How is your sales training working out for you? Are you focusing on better closing techniques? How about objection handling? Are you teaching your people how to control the sales process? If you answered yes to any of these questions, you’re wasting your time and money, and you are ensuring that your company will become obsolete in the next few years.
The confluence of rising e-commerce and inbound call centers, as well as increased client sophistication and access to knowledge, is creating a landscape that is inhospitable to traditional selling. Sales people who are armed with product knowledge and objection handling techniques provide no value to their prospects.
Here are the new skills that you must develop in your team:
1. Strategic understanding
Value is either derived from helping a company strategically or by lowering your prices. There is nothing in between. If you have the high cost of a sales force and they do not know how to create strategic value, you will find yourself increasingly squeezed by lower and lower margins, and higher and higher cost of sales.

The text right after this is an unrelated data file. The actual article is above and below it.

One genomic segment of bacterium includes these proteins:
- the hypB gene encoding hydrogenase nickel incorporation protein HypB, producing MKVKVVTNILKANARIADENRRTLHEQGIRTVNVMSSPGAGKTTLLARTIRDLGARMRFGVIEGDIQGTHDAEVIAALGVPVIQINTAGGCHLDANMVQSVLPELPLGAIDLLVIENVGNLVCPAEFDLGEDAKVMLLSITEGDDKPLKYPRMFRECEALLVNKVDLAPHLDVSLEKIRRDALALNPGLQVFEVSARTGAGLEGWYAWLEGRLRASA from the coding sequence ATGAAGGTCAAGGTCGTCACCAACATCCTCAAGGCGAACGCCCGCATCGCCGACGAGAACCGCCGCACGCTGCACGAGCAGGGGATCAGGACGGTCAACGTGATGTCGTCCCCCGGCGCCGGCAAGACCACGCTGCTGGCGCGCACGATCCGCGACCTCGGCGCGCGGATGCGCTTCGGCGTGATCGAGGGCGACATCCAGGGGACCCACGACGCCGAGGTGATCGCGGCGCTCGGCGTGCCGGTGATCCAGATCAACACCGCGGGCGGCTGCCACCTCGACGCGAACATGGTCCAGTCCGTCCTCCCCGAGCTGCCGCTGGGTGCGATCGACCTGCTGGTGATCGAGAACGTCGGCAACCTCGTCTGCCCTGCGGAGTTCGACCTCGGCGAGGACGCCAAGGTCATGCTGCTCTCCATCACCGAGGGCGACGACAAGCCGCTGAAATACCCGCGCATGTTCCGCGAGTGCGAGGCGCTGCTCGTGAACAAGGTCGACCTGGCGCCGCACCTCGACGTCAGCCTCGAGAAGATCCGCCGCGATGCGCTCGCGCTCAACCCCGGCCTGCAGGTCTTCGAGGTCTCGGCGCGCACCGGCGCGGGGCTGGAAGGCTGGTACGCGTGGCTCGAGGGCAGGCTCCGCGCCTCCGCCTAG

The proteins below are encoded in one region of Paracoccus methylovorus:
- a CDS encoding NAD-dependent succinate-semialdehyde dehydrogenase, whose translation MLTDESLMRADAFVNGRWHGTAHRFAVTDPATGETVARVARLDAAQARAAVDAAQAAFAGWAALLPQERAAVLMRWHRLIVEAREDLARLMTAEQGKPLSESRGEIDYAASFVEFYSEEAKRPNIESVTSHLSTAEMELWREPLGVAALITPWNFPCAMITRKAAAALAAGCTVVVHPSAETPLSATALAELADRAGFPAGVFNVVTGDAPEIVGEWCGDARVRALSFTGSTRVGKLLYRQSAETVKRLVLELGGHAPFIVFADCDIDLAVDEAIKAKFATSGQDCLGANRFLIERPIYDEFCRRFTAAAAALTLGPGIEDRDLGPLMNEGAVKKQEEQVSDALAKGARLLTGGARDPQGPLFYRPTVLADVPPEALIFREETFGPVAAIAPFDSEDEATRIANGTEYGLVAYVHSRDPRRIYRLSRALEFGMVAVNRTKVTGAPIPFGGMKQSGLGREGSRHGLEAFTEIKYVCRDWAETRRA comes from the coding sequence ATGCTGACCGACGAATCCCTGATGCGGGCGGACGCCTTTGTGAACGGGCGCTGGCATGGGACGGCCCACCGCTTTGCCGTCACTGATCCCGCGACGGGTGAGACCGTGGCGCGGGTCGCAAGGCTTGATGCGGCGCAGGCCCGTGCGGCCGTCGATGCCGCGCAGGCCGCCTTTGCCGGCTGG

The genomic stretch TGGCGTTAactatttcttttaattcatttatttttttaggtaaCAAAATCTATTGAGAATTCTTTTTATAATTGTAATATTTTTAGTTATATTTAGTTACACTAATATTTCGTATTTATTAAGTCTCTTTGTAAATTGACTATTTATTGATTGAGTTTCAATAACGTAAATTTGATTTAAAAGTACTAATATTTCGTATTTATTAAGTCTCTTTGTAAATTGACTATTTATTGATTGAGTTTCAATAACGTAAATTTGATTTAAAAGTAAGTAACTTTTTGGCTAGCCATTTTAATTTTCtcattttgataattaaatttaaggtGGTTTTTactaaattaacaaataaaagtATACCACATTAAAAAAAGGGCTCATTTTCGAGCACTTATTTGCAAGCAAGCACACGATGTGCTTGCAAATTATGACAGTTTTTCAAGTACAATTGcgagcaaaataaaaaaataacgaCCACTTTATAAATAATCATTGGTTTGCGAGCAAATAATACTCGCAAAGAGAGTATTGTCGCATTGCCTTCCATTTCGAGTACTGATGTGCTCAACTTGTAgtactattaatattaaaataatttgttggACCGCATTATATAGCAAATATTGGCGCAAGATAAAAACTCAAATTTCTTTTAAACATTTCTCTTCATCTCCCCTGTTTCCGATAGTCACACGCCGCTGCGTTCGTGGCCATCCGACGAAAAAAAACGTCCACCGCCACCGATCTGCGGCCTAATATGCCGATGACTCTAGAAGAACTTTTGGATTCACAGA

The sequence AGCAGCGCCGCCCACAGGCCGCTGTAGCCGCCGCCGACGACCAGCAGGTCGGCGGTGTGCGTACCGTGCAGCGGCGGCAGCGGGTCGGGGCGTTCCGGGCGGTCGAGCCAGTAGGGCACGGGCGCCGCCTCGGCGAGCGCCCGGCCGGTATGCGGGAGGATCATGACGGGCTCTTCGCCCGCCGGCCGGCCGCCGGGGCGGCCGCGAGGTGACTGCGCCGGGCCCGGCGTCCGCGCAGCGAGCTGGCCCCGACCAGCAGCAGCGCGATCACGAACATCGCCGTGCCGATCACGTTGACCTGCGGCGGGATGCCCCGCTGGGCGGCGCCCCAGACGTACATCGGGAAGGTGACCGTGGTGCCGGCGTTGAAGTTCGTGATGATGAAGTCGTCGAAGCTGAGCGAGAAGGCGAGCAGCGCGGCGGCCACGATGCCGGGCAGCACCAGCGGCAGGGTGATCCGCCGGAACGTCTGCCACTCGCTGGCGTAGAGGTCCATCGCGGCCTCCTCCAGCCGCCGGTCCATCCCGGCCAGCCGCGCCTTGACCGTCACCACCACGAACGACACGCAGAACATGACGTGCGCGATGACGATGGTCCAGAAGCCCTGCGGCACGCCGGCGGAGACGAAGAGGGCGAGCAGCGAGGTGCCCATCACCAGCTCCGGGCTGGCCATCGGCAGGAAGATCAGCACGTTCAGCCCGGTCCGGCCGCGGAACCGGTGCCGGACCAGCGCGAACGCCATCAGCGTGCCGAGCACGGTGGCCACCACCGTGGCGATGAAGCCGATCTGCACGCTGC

2. Focus on your customer’s customer
As I conduct workshops around the world, I am repeatedly confronted by the reality that most sales people don’t really understand their customer or their customer’s customer. The opportunity to create real value for your customers lies in your understanding of how your customer creates value for their customer.
3. Have a solution focus
Customer challenges are becoming more complex. Showing up with a pre-defined offer and calling it a solution is like taking an exam, and without bothering to read the questions, furiously writing out your answers and hoping your professor will be impressed! Real solutions are arrived at collaboratively with your client. Albert Einstein is noted to have said, if he only had one hour to solve a problem, he would spend the first 50 minutes defining it. The real skill in solution selling is problem definition not solution presentation.
Before you invest in another sales training program ask yourself the following questions:
- Does the trainer understand how the discipline of sales is changing? Is he/she training sales people for the way things were or the way things are going to be?
- Does the trainer understand corporate strategy and can he/she connect the dots between my corporate strategy, my sales strategy, and my ideal client’s strategy?
- How much time will be devoted to helping my sales people define problems and map processes versus taking a canned approach to selling (solutions).